Offsite Link
by Anonymousreply 149October 17, 2021 11:50 AM

[post redacted because independent.co.uk thinks that links to their ridiculous rag are a bad thing. Somebody might want to tell them how the internet works. Or not. We don't really care. They do suck though. Our advice is that you should not click on the link and whatever you do, don't read their truly terrible articles.]

Offsite Link
by Anonymousreply 150October 17, 2021 11:51 AM

The Times: “ Scientists attack Charles for becoming Faculty of Homeopathy patron”

Offsite Link
by Anonymousreply 151October 17, 2021 11:53 AM

Here is the letter of support from Charles displayed on the School of Homeopathy website:

HRH supports the School

His Royal Highness the Prince of Wales shows his support for The School of Homeopathy. The Prince of Wales is widely known as an avid supporter of homeopathy. In 2011 the School celebrated its 30th anniversary and received a letter of support from His Royal Highness. In 2017 members The School of Homeopathy's faculty were invited to Highgrove to meet His Royal Highness.

Offsite Link
by Anonymousreply 152October 17, 2021 11:56 AM

I think one of the strengths of monarchy is continuity and (usually) freedom from partisanship. You know who's here, you know who's next, it's continuous and at worst they talk about homeopathy, not taxation or infrastructure bills. Politicians come and go. A monarchy doesn't put food on the table but life is the sum of many parts. On some level, in the country you live in, stability and dignity counts. It would be harder, I would think, to find much reassuring symbolism in a pig like Donald Trump or a temperamental diva like Emmanuel Macon or a warlock like Vladimir Putin as head of state.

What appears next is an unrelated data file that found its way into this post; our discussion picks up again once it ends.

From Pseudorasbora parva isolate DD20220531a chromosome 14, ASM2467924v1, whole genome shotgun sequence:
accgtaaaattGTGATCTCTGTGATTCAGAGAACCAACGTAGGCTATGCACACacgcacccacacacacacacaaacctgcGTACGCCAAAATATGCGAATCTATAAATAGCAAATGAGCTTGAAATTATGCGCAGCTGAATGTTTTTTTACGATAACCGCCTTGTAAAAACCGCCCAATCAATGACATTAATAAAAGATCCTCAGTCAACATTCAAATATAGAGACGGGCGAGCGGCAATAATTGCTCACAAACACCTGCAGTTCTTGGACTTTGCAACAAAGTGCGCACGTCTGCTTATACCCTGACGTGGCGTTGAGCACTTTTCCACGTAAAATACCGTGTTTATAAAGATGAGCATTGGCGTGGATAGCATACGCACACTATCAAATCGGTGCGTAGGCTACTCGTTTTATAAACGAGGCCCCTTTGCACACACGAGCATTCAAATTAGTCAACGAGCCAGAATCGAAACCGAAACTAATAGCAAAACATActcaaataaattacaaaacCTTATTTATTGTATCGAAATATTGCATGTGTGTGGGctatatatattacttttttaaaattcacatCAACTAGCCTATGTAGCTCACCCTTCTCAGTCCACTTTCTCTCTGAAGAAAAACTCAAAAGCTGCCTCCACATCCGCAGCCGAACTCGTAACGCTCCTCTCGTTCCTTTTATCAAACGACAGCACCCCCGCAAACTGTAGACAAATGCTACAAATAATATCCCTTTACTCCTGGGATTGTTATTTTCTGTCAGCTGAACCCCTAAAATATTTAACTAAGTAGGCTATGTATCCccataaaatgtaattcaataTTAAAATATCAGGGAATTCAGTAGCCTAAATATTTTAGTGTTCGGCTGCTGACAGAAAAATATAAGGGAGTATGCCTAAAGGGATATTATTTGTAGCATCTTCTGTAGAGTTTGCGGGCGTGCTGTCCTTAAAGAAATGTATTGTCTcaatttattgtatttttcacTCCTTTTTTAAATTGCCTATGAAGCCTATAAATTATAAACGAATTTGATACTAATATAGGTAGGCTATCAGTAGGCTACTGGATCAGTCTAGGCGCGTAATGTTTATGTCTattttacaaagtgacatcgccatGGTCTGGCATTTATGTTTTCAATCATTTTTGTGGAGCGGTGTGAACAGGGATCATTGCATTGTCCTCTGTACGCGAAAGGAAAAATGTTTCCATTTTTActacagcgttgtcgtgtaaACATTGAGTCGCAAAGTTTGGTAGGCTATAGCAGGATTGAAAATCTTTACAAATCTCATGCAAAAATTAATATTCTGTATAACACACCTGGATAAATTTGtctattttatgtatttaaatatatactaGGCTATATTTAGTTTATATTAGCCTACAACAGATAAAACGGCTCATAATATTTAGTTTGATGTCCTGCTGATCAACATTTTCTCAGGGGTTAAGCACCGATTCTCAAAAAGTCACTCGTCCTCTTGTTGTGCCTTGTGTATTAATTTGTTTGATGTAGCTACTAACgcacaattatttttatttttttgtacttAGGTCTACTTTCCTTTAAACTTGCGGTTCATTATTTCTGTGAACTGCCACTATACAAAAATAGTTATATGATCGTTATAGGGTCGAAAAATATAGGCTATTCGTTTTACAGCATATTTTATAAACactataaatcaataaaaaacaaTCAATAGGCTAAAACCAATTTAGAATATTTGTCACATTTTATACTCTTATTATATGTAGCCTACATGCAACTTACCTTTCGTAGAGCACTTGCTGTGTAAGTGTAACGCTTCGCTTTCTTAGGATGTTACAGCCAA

by Anonymousreply 153October 17, 2021 1:09 PM

I am looking forward to big ceremonies that have not been seen for a long time. Funeral of a monarch, coronation of a king, investiture of new Prince of Wales. Anointing of Queen Camilla.

by Anonymousreply 154October 17, 2021 4:10 PM

R149, where in that article does Charles tell people not to have conventional medicine or conventional medical treatment? He's talking about the positive effects of yoga in that article. Are you saying Charles is a crank for recommending yoga?

The Independent article linked at r150 is drivel waffle. R151 is the usual thing of maybe one person saying something and that gets blown out of proportion. My Times subscription has ended so I can't see past the first paragraphs, but since no names of Charles's supposed scientist attackers are given in the first few paragraphs, it's highly likely that this is a story blown out of proportion.

For r152, where does Charles anywhere advocate that people should dump conventional medicine in favour of homeopathy? Do you also believe that spas, massage, yoga and meditation are also anti-science? The Telegraph was just copying a story in the Guardian, which is always a completely unreliable source for Charles.